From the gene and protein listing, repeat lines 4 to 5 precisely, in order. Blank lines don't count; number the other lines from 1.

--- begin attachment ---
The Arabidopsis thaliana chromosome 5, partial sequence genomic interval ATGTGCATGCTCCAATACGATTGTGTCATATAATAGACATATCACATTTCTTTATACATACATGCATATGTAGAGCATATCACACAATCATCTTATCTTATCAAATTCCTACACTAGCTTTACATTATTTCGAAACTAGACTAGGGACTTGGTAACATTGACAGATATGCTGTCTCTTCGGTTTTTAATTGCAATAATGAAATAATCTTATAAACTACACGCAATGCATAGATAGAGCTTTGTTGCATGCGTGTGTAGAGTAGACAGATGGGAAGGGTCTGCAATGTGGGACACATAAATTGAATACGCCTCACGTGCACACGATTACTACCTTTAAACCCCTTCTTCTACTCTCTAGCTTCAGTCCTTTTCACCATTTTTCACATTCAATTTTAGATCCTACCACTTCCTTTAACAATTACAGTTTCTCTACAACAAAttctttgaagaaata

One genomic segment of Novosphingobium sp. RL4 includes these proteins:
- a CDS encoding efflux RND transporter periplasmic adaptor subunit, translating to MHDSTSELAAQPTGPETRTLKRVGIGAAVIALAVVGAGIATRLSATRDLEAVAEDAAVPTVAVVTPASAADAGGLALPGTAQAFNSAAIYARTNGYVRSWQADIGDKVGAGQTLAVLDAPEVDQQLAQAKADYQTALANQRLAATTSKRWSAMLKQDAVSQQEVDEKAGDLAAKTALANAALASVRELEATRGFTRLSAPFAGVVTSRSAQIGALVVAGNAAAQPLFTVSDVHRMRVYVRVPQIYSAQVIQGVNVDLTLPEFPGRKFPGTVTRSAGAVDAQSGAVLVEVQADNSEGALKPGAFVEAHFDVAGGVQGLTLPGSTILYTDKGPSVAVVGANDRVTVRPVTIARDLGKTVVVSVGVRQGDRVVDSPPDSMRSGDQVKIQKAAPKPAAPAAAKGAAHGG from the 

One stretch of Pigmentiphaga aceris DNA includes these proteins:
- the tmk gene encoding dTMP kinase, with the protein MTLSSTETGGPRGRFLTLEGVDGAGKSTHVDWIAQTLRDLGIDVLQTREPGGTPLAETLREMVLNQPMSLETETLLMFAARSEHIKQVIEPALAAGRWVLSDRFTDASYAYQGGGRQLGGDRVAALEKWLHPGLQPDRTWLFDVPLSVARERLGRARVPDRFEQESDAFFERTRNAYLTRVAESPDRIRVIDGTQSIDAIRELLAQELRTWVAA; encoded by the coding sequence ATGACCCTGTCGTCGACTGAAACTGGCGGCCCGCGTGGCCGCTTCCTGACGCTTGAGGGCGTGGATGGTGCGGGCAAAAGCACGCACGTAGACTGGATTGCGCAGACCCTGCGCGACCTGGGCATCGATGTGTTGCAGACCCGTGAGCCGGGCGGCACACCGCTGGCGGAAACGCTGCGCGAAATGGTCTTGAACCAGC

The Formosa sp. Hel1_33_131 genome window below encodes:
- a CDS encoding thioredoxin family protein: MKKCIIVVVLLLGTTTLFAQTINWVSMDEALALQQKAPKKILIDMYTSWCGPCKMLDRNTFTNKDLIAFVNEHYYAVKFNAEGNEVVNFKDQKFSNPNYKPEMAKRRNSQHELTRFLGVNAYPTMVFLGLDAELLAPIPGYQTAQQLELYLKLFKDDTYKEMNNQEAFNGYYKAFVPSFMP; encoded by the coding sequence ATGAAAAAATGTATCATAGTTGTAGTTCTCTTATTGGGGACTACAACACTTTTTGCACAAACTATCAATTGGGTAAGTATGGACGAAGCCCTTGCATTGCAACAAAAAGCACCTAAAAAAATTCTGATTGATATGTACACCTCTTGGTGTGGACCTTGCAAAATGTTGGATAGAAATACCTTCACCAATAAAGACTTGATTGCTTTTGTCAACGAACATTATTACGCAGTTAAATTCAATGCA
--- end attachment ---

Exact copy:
One stretch of Pigmentiphaga aceris DNA includes these proteins:
- the tmk gene encoding dTMP kinase, with the protein MTLSSTETGGPRGRFLTLEGVDGAGKSTHVDWIAQTLRDLGIDVLQTREPGGTPLAETLREMVLNQPMSLETETLLMFAARSEHIKQVIEPALAAGRWVLSDRFTDASYAYQGGGRQLGGDRVAALEKWLHPGLQPDRTWLFDVPLSVARERLGRARVPDRFEQESDAFFERTRNAYLTRVAESPDRIRVIDGTQSIDAIRELLAQELRTWVAA; encoded by the coding sequence ATGACCCTGTCGTCGACTGAAACTGGCGGCCCGCGTGGCCGCTTCCTGACGCTTGAGGGCGTGGATGGTGCGGGCAAAAGCACGCACGTAGACTGGATTGCGCAGACCCTGCGCGACCTGGGCATCGATGTGTTGCAGACCCGTGAGCCGGGCGGCACACCGCTGGCGGAAACGCTGCGCGAAATGGTCTTGAACCAGC